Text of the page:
The Tribune - Spectrum


Sunday, October 6, 2002
Garden Life

Mass effect enhances plants’ unique features
Satish Narula

IT is the judicious use and placement of plants that gives one garden an edge over the others. Go to any nursery and you will find that most people buy the same species of plants. Even then some gardens are different from others. Strategic placement of plants and proper upkeep is what makes them distinct.

Placement in groups not only enhances the beauty of indoor plants but also helps them to acclimatise better
Placement in groups not only enhances the beauty of indoor plants but also helps them to acclimatise better

There are a few important factors in horticulture that, if kept in mind, can altogether change the look of a garden. A plant with some unique feature like unusual foliage, stem, shape or flowers etc, may lend a distinct touch but only when it is grown in isolation. It can either be grown in a pot or in the garden at a strategic point where it catches immediate attention. Sometimes plants become the focal point of a garden if kept separately, but when kept in a group, they lose their uniqueness.

Another major aspect of plant display is the mass effect. Imagine a wide and long bed full of flowers of the same or different species. A shrub full of flowers or a climber in full bloom represent the mass effect. If a few more shrubs of the same species are put together it will enhance the mass effect. But this effect is not confined only to ornamental flowering plants or shrubs. Who can ignore the beauty of a fully laden peach, plum, pear or litchi tree. Even while flowering, these trees are a wonderful sight to enjoy.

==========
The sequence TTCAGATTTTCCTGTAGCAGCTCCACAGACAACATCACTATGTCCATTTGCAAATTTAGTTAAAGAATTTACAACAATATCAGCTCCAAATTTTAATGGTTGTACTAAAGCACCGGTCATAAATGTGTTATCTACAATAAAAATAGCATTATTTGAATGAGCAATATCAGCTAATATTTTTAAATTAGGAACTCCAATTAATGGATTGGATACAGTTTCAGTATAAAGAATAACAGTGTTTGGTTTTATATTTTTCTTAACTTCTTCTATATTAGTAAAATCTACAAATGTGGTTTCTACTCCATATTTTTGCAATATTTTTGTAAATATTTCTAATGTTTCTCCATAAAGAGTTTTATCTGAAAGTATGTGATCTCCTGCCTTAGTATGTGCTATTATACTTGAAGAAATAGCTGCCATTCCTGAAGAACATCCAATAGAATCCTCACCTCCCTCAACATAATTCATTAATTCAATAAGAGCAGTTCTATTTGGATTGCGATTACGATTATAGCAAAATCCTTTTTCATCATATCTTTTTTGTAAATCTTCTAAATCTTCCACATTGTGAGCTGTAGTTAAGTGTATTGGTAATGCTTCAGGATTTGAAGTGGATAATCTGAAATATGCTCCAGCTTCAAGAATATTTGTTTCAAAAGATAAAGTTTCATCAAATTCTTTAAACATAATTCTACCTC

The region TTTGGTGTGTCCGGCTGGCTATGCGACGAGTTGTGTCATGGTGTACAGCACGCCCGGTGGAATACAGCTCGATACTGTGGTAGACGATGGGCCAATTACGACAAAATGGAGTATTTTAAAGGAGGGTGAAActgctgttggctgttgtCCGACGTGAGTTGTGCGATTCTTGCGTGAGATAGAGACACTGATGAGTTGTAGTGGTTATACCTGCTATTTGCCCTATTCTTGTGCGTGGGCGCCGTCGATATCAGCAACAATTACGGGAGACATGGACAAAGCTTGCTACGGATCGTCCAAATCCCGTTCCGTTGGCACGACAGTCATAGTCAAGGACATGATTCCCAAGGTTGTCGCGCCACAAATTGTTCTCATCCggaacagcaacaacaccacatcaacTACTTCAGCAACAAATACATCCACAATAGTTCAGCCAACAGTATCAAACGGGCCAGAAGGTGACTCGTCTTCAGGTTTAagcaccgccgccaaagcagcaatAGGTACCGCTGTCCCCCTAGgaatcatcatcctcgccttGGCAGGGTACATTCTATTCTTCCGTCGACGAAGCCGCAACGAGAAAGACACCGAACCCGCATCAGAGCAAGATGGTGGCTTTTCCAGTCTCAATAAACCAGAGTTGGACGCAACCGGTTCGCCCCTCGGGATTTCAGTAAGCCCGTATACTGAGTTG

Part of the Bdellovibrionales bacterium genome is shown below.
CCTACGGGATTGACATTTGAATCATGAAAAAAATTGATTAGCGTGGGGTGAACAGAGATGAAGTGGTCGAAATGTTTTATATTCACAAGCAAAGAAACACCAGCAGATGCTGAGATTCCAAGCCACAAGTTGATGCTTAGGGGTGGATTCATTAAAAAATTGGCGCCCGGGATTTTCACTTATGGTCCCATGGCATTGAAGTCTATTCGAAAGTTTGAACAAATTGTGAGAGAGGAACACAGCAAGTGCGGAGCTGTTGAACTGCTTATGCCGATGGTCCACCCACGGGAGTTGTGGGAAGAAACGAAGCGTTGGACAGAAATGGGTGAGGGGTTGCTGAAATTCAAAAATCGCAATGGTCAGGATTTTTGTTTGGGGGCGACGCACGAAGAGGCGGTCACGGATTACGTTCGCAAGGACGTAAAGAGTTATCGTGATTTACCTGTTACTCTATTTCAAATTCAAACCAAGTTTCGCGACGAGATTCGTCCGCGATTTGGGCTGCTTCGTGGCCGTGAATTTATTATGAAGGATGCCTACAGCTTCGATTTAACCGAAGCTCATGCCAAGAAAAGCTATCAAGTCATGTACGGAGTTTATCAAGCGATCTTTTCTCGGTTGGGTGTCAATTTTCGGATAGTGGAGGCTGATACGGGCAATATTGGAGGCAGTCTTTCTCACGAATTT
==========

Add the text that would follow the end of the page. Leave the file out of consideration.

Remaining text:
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The beauty of ornamental indoor plants is also enhanced when they are placed in groups. The mass effect also produces a sense of coziness in them and they show marked improvement in the microclimate. Since there are many indoor plants that have foliage of varied hues, when grouped together they look great. Included in this category are crotons, aphelandra (also called zebra plant), caladium of various sprays, monstera (with glaring white variegation), dracaenas with foliage of various kinds, dieffenbachias and marantas. Even the money plant called marble queen is amazingly variegated with white spots.

Such plants, when placed in groups, need a shady spot and a good syringing (sprinkling) of water. personally speaking, except for two handfuls of vermiculture compost per pot, I never give these plants anything extra the whole year round.

The parts of the garden which are deprived of direct sunlight, especially under two adjoining fruit trees, is one of the best spots to grow crotons. Usually, when we buy crotons from a nursery they have colourful foliage but within a few days, the colours fade and the leaves also fall one by one. These plants usually come from places like Bangalore, where they perform very well. Under our climatic conditions they do not respond as well. However, when such plants are grown at locations as suggested above they may initially shed their leaves but soon new leaves emerge that are rich in colour.

The plants grown in the soil under a tree do not shed leaves even during winter. People have often experimented by putting the plants in the soil along

with the pots. After winter, such pots are again extracted from the soil. No leaf shedding takes place in these cases.